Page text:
Barrett’s esophagus is a gastrointestinal condition characterized by a change in the tissue that normally lines the esophagus. It affects up to 6% of people in the United States and is a risk factor for esophageal cancer. The experienced gastroenterologists at Gastroenterology & Nutrition of Central Florida, Nehme Gabriel, MD, and Raj Borade, MD, specialize in the diagnosis and treatment of Barrett’s esophagus. To schedule a consultation, call the office in The Villages, Leesburg, or Brownwood Paddock Square in Wildwood, Florida, or book online today.
Barrett’s esophagus is a condition that causes the lining of your esophagus to change, becoming more like the tissue that lines your small intestine. Doctors call this intestinal metaplasia and it most often occurs in the lower portion of your esophagus near your stomach.
It’s believed that chronic inflammation in this area of your esophagus causes the tissue to change. Gastroesophageal reflux disease (GERD) is a common precursor to Barrett’s esophagus.
GERD is a chronic condition in which the acidic contents of your stomach reflux up into your esophagus, damaging the delicate tissue.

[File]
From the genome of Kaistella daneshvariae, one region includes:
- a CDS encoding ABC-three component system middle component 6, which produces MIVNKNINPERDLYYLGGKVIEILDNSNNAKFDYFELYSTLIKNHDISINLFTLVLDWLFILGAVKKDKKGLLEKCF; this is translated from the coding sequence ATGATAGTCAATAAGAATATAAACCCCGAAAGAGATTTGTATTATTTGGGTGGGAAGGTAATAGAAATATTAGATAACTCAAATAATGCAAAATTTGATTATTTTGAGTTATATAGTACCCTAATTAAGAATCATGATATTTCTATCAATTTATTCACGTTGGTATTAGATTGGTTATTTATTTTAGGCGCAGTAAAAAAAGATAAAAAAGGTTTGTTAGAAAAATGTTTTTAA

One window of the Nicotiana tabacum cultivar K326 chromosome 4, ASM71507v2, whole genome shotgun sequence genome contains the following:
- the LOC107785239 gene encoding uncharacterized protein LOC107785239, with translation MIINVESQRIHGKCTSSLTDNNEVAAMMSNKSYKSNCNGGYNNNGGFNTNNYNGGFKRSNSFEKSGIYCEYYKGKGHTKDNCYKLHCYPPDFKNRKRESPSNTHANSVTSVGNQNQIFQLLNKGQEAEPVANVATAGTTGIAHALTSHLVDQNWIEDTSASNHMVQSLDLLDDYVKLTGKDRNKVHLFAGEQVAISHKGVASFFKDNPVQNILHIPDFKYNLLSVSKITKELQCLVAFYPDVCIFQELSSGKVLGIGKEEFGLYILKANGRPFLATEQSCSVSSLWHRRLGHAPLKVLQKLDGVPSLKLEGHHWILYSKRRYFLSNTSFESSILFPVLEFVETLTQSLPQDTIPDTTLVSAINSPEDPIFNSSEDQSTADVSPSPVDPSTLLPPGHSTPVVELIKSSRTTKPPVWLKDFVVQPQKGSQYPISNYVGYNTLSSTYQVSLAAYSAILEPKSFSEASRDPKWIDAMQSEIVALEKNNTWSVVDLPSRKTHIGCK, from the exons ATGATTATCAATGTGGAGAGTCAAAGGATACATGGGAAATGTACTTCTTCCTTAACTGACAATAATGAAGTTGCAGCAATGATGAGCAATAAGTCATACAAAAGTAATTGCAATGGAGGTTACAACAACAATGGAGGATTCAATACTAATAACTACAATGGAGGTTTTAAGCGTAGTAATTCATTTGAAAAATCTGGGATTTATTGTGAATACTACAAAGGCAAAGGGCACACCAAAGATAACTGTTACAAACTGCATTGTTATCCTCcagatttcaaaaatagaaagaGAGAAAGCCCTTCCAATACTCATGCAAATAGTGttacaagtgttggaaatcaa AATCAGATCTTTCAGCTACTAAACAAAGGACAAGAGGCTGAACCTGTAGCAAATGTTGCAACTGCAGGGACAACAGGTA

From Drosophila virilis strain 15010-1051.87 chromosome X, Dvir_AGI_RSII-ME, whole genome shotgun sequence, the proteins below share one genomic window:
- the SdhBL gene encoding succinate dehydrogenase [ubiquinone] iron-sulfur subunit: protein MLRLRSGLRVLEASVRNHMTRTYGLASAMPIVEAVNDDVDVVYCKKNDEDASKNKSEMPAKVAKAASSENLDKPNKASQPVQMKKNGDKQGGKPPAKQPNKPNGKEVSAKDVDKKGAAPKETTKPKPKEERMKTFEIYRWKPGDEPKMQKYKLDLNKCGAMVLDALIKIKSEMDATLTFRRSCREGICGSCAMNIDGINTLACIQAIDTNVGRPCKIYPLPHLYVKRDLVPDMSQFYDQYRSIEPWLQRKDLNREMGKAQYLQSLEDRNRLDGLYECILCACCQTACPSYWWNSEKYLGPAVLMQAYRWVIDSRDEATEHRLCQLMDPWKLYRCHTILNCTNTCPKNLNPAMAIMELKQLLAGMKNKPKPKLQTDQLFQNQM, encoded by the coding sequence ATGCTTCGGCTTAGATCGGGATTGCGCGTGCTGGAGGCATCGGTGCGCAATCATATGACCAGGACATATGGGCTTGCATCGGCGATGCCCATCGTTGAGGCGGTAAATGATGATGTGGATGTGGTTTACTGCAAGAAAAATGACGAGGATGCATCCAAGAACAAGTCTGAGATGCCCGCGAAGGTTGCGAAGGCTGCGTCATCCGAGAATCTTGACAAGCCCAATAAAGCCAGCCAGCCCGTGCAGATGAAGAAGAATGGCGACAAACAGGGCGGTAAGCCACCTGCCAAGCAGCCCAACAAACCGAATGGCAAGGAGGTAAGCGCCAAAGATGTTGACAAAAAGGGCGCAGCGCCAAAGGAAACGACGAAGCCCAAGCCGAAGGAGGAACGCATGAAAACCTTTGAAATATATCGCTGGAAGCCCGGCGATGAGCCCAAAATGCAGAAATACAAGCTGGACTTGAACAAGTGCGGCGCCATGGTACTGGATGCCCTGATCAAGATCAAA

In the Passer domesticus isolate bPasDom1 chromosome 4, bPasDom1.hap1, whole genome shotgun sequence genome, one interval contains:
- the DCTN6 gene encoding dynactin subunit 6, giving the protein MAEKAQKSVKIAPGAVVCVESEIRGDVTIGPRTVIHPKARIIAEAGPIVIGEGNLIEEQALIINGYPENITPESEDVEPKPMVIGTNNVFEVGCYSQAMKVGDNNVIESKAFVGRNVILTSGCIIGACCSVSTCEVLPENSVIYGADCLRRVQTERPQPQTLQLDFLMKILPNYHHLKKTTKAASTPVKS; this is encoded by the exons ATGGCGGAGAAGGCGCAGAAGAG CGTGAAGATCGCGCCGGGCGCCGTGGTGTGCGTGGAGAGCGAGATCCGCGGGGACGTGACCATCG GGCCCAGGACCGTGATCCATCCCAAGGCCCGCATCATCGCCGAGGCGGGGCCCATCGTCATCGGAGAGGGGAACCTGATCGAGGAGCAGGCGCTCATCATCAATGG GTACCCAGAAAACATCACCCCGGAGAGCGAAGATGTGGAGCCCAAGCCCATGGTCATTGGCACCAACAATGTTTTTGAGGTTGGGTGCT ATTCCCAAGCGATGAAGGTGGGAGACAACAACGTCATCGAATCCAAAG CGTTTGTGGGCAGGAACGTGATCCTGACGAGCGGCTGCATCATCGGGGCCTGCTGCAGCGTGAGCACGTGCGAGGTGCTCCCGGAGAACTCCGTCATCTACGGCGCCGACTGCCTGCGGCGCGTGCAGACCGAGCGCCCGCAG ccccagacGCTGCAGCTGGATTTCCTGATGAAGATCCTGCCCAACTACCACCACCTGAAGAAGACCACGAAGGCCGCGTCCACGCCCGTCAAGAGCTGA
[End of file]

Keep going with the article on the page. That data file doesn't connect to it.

Barrett’s esophagus may increase your risk of developing esophageal cancer.
You may not experience any specific symptoms with Barrett’s esophagus. However, many people with Barrett’s esophagus have GERD related symptoms, such as:
If you have these symptoms or have GERD, you should be evaluated for Barrett’s esophagus at Gastroenterology & Nutrition of Central Florida.
The American College of Gastroenterology recommends anyone with uncontrolled GERD should be screened for Barrett’s esophagus.
At Gastroenterology & Nutrition of Central Florida, the doctors perform an endoscopy to diagnose Barrett’s esophagus.
An endoscopy is a minimally invasive procedure that uses an endoscope (thin flexible tube with a light and camera) to evaluate the lining of your esophagus. During the procedure, your gastroenterologist can see if there are changes to the structure of your esophageal tissue.
To confirm Barrett’s esophagus, they take a biopsy of the abnormal tissue. In addition to confirming a diagnosis, your esophageal tissue biopsy also looks for precancerous and cancerous cells.
Your doctor creates an individualized treatment plan for the management of Barrett’s esophagus based on the severity of esophageal tissue change, your symptoms, and overall health.
If you don’t have any precancerous or cancerous cells, they recommend ongoing endoscopy screening to monitor your esophageal tissue and treatments to manage GERD.
If you have precancerous or cancerous tissue, your doctor uses HALO ablation technology to treat Barrett’s esophagus. During the endoscopic procedure, they use radiofrequency energy to remove the damaged tissue.
GERD is a common gastrointestinal condition and a risk factor for Barrett’s esophagus. To schedule your Barrett’s esophagus consultation, call Gastroenterology & Nutrition of Central Florida, or request an appointment online today.